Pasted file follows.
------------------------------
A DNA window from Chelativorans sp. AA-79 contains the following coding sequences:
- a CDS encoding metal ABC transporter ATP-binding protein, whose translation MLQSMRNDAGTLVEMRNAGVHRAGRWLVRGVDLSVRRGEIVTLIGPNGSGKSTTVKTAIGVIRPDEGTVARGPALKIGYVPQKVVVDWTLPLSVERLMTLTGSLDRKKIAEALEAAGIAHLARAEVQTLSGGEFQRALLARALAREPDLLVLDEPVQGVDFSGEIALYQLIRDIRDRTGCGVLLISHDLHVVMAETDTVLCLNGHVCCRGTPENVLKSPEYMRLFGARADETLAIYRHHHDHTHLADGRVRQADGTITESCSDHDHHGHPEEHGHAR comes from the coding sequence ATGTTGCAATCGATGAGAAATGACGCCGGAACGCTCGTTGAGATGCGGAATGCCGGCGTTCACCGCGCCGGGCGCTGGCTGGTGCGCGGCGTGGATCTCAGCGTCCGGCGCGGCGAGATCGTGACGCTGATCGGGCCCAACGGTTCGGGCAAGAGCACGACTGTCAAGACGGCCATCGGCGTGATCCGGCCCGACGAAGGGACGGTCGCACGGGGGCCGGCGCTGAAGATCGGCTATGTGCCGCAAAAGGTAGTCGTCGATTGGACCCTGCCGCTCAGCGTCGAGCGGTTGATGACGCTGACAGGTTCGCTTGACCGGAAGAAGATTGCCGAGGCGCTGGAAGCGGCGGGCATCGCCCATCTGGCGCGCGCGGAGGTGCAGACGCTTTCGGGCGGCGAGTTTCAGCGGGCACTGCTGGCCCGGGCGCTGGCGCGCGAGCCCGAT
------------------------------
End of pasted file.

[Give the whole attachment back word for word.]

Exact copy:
A DNA window from Chelativorans sp. AA-79 contains the following coding sequences:
- a CDS encoding metal ABC transporter ATP-binding protein, whose translation MLQSMRNDAGTLVEMRNAGVHRAGRWLVRGVDLSVRRGEIVTLIGPNGSGKSTTVKTAIGVIRPDEGTVARGPALKIGYVPQKVVVDWTLPLSVERLMTLTGSLDRKKIAEALEAAGIAHLARAEVQTLSGGEFQRALLARALAREPDLLVLDEPVQGVDFSGEIALYQLIRDIRDRTGCGVLLISHDLHVVMAETDTVLCLNGHVCCRGTPENVLKSPEYMRLFGARADETLAIYRHHHDHTHLADGRVRQADGTITESCSDHDHHGHPEEHGHAR comes from the coding sequence ATGTTGCAATCGATGAGAAATGACGCCGGAACGCTCGTTGAGATGCGGAATGCCGGCGTTCACCGCGCCGGGCGCTGGCTGGTGCGCGGCGTGGATCTCAGCGTCCGGCGCGGCGAGATCGTGACGCTGATCGGGCCCAACGGTTCGGGCAAGAGCACGACTGTCAAGACGGCCATCGGCGTGATCCGGCCCGACGAAGGGACGGTCGCACGGGGGCCGGCGCTGAAGATCGGCTATGTGCCGCAAAAGGTAGTCGTCGATTGGACCCTGCCGCTCAGCGTCGAGCGGTTGATGACGCTGACAGGTTCGCTTGACCGGAAGAAGATTGCCGAGGCGCTGGAAGCGGCGGGCATCGCCCATCTGGCGCGCGCGGAGGTGCAGACGCTTTCGGGCGGCGAGTTTCAGCGGGCACTGCTGGCCCGGGCGCTGGCGCGCGAGCCCGAT